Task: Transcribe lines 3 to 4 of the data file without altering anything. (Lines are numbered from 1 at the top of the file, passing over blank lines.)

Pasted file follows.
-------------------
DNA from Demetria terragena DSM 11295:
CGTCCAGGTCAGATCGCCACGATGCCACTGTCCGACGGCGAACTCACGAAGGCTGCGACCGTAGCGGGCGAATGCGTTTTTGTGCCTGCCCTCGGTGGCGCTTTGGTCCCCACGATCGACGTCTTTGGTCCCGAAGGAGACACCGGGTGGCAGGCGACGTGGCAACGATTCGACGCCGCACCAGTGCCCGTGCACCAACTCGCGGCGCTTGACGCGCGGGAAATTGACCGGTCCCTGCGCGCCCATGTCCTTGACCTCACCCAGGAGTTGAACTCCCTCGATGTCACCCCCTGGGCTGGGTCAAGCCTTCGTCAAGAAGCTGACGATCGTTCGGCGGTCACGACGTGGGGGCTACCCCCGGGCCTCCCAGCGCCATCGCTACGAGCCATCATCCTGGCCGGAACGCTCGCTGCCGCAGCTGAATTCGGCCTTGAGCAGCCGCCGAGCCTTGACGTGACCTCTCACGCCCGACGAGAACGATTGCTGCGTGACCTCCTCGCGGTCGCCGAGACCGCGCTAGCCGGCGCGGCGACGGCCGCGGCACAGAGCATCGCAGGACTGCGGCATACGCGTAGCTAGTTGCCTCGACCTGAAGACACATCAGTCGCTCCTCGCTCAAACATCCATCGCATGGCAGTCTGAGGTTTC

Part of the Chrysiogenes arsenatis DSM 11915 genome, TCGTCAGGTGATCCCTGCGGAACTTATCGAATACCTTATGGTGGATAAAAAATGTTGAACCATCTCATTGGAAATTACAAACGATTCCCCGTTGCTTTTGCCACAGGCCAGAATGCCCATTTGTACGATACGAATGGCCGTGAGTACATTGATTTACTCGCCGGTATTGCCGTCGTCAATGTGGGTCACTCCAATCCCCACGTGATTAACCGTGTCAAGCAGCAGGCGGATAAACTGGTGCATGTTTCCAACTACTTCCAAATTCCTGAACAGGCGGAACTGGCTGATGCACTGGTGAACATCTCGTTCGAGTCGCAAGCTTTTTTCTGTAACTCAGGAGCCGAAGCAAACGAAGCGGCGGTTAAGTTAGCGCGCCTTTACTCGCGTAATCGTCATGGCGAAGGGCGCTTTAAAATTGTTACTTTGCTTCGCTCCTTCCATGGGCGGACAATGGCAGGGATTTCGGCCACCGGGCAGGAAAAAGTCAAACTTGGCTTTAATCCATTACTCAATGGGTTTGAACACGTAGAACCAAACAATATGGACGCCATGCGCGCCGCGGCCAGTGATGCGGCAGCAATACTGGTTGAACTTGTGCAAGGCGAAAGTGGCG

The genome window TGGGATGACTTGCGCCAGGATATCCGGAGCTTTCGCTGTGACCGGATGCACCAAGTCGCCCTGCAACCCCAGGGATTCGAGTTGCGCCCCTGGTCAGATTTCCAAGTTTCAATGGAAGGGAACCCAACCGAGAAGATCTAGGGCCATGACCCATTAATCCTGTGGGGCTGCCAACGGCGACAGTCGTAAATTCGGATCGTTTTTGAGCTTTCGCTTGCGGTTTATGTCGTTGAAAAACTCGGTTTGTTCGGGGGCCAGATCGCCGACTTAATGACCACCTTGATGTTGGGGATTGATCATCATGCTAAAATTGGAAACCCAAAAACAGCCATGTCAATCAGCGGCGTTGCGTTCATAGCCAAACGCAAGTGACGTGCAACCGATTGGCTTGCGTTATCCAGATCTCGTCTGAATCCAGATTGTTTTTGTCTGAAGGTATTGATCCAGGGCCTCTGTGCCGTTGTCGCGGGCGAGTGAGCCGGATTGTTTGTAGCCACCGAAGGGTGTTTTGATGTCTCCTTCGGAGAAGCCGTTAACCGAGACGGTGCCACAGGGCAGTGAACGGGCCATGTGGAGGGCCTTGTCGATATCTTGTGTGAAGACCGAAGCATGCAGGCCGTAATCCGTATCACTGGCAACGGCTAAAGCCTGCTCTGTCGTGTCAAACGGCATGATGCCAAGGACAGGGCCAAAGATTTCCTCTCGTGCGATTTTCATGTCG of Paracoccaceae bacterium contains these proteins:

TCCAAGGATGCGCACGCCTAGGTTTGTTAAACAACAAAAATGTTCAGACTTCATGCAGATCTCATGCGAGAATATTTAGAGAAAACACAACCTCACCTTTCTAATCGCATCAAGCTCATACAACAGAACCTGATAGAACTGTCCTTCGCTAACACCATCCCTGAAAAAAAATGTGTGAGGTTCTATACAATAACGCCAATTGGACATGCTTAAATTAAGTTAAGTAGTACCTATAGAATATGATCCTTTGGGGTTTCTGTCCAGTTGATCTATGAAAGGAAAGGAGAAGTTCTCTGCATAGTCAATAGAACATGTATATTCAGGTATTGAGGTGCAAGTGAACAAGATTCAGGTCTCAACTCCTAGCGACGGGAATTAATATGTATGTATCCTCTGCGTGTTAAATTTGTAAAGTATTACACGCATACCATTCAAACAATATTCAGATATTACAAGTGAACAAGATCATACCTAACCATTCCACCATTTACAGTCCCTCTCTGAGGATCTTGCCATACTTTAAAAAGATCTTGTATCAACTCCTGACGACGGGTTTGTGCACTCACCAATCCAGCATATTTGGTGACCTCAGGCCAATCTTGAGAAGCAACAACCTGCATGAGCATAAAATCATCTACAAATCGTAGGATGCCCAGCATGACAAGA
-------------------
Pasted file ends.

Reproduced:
Part of the Chrysiogenes arsenatis DSM 11915 genome, TCGTCAGGTGATCCCTGCGGAACTTATCGAATACCTTATGGTGGATAAAAAATGTTGAACCATCTCATTGGAAATTACAAACGATTCCCCGTTGCTTTTGCCACAGGCCAGAATGCCCATTTGTACGATACGAATGGCCGTGAGTACATTGATTTACTCGCCGGTATTGCCGTCGTCAATGTGGGTCACTCCAATCCCCACGTGATTAACCGTGTCAAGCAGCAGGCGGATAAACTGGTGCATGTTTCCAACTACTTCCAAATTCCTGAACAGGCGGAACTGGCTGATGCACTGGTGAACATCTCGTTCGAGTCGCAAGCTTTTTTCTGTAACTCAGGAGCCGAAGCAAACGAAGCGGCGGTTAAGTTAGCGCGCCTTTACTCGCGTAATCGTCATGGCGAAGGGCGCTTTAAAATTGTTACTTTGCTTCGCTCCTTCCATGGGCGGACAATGGCAGGGATTTCGGCCACCGGGCAGGAAAAAGTCAAACTTGGCTTTAATCCATTACTCAATGGGTTTGAACACGTAGAACCAAACAATATGGACGCCATGCGCGCCGCGGCCAGTGATGCGGCAGCAATACTGGTTGAACTTGTGCAAGGCGAAAGTGGCG

The genome window TGGGATGACTTGCGCCAGGATATCCGGAGCTTTCGCTGTGACCGGATGCACCAAGTCGCCCTGCAACCCCAGGGATTCGAGTTGCGCCCCTGGTCAGATTTCCAAGTTTCAATGGAAGGGAACCCAACCGAGAAGATCTAGGGCCATGACCCATTAATCCTGTGGGGCTGCCAACGGCGACAGTCGTAAATTCGGATCGTTTTTGAGCTTTCGCTTGCGGTTTATGTCGTTGAAAAACTCGGTTTGTTCGGGGGCCAGATCGCCGACTTAATGACCACCTTGATGTTGGGGATTGATCATCATGCTAAAATTGGAAACCCAAAAACAGCCATGTCAATCAGCGGCGTTGCGTTCATAGCCAAACGCAAGTGACGTGCAACCGATTGGCTTGCGTTATCCAGATCTCGTCTGAATCCAGATTGTTTTTGTCTGAAGGTATTGATCCAGGGCCTCTGTGCCGTTGTCGCGGGCGAGTGAGCCGGATTGTTTGTAGCCACCGAAGGGTGTTTTGATGTCTCCTTCGGAGAAGCCGTTAACCGAGACGGTGCCACAGGGCAGTGAACGGGCCATGTGGAGGGCCTTGTCGATATCTTGTGTGAAGACCGAAGCATGCAGGCCGTAATCCGTATCACTGGCAACGGCTAAAGCCTGCTCTGTCGTGTCAAACGGCATGATGCCAAGGACAGGGCCAAAGATTTCCTCTCGTGCGATTTTCATGTCG of Paracoccaceae bacterium contains these proteins: